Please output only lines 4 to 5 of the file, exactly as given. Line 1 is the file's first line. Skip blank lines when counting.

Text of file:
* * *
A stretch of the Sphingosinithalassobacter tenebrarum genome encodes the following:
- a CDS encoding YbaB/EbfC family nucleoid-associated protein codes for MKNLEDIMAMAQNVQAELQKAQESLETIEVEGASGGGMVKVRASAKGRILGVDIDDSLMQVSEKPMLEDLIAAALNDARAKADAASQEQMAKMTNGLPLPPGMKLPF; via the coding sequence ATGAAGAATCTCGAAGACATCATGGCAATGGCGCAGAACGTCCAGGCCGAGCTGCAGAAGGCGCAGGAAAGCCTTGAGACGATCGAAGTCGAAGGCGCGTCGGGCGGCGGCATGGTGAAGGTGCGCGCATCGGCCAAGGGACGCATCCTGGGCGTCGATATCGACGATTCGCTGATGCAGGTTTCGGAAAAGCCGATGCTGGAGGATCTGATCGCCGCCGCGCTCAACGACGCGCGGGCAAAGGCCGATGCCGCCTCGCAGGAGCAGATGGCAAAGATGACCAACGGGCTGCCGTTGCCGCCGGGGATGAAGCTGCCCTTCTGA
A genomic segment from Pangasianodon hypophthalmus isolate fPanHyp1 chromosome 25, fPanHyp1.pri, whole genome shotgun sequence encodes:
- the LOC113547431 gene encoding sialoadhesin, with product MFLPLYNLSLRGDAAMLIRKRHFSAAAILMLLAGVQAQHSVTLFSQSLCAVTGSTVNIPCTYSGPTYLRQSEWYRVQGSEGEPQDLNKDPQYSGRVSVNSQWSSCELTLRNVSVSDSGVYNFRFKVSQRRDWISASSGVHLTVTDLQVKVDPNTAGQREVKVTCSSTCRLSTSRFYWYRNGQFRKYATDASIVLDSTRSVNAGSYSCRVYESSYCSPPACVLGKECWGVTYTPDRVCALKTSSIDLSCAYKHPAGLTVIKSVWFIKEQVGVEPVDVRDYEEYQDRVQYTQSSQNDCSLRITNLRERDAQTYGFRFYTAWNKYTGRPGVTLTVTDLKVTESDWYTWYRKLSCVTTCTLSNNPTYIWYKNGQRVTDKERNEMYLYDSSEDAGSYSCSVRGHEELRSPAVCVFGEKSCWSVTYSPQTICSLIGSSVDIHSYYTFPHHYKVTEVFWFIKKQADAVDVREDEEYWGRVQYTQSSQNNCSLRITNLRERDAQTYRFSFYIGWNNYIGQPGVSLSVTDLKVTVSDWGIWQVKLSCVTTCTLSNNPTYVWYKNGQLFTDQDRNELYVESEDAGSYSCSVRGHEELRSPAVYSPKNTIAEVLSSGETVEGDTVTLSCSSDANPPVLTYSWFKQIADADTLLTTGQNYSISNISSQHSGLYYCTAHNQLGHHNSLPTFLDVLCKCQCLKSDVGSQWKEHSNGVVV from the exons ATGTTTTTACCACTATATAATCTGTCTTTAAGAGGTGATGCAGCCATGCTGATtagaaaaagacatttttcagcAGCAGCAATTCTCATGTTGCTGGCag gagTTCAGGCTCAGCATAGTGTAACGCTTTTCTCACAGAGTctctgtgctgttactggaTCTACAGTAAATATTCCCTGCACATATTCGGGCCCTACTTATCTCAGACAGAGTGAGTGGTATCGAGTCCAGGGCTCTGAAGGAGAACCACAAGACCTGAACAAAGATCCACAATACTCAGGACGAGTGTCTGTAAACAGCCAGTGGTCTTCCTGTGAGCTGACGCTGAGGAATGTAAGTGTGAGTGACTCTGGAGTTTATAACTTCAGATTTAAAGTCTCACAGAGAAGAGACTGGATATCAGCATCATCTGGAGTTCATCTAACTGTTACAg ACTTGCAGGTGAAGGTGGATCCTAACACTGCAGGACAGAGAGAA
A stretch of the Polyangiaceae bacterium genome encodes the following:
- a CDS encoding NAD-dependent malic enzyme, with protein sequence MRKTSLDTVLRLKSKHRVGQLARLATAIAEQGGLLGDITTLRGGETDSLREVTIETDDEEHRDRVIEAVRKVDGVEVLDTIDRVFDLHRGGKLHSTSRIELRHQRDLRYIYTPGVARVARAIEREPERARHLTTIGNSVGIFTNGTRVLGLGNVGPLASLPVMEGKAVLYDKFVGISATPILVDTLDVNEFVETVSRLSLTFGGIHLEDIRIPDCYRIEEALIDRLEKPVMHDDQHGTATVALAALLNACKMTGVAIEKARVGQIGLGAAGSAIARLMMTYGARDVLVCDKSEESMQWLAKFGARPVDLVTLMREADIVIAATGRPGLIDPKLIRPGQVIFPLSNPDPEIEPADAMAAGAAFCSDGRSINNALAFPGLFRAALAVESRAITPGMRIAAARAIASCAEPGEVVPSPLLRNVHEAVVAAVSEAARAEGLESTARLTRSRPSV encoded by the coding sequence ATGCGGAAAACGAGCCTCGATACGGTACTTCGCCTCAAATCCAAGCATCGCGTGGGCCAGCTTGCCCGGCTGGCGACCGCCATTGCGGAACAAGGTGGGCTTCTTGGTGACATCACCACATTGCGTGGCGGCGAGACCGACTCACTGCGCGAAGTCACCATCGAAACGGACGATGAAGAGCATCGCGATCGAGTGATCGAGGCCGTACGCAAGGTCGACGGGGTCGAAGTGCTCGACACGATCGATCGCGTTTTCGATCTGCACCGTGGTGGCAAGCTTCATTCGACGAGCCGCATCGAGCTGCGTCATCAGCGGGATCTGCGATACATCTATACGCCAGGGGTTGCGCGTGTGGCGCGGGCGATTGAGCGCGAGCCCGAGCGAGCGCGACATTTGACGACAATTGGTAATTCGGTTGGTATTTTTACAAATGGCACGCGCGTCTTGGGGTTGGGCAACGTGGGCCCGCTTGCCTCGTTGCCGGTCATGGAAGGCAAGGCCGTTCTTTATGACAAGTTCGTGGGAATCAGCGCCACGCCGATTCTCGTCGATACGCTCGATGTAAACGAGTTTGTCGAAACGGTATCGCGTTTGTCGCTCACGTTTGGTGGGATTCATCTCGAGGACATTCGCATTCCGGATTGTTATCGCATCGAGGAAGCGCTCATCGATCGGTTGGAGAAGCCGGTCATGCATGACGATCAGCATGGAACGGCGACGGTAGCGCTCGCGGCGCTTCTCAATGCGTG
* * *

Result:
- the LOC113547431 gene encoding sialoadhesin, with product MFLPLYNLSLRGDAAMLIRKRHFSAAAILMLLAGVQAQHSVTLFSQSLCAVTGSTVNIPCTYSGPTYLRQSEWYRVQGSEGEPQDLNKDPQYSGRVSVNSQWSSCELTLRNVSVSDSGVYNFRFKVSQRRDWISASSGVHLTVTDLQVKVDPNTAGQREVKVTCSSTCRLSTSRFYWYRNGQFRKYATDASIVLDSTRSVNAGSYSCRVYESSYCSPPACVLGKECWGVTYTPDRVCALKTSSIDLSCAYKHPAGLTVIKSVWFIKEQVGVEPVDVRDYEEYQDRVQYTQSSQNDCSLRITNLRERDAQTYGFRFYTAWNKYTGRPGVTLTVTDLKVTESDWYTWYRKLSCVTTCTLSNNPTYIWYKNGQRVTDKERNEMYLYDSSEDAGSYSCSVRGHEELRSPAVCVFGEKSCWSVTYSPQTICSLIGSSVDIHSYYTFPHHYKVTEVFWFIKKQADAVDVREDEEYWGRVQYTQSSQNNCSLRITNLRERDAQTYRFSFYIGWNNYIGQPGVSLSVTDLKVTVSDWGIWQVKLSCVTTCTLSNNPTYVWYKNGQLFTDQDRNELYVESEDAGSYSCSVRGHEELRSPAVYSPKNTIAEVLSSGETVEGDTVTLSCSSDANPPVLTYSWFKQIADADTLLTTGQNYSISNISSQHSGLYYCTAHNQLGHHNSLPTFLDVLCKCQCLKSDVGSQWKEHSNGVVV from the exons ATGTTTTTACCACTATATAATCTGTCTTTAAGAGGTGATGCAGCCATGCTGATtagaaaaagacatttttcagcAGCAGCAATTCTCATGTTGCTGGCag gagTTCAGGCTCAGCATAGTGTAACGCTTTTCTCACAGAGTctctgtgctgttactggaTCTACAGTAAATATTCCCTGCACATATTCGGGCCCTACTTATCTCAGACAGAGTGAGTGGTATCGAGTCCAGGGCTCTGAAGGAGAACCACAAGACCTGAACAAAGATCCACAATACTCAGGACGAGTGTCTGTAAACAGCCAGTGGTCTTCCTGTGAGCTGACGCTGAGGAATGTAAGTGTGAGTGACTCTGGAGTTTATAACTTCAGATTTAAAGTCTCACAGAGAAGAGACTGGATATCAGCATCATCTGGAGTTCATCTAACTGTTACAg ACTTGCAGGTGAAGGTGGATCCTAACACTGCAGGACAGAGAGAA
A stretch of the Polyangiaceae bacterium genome encodes the following: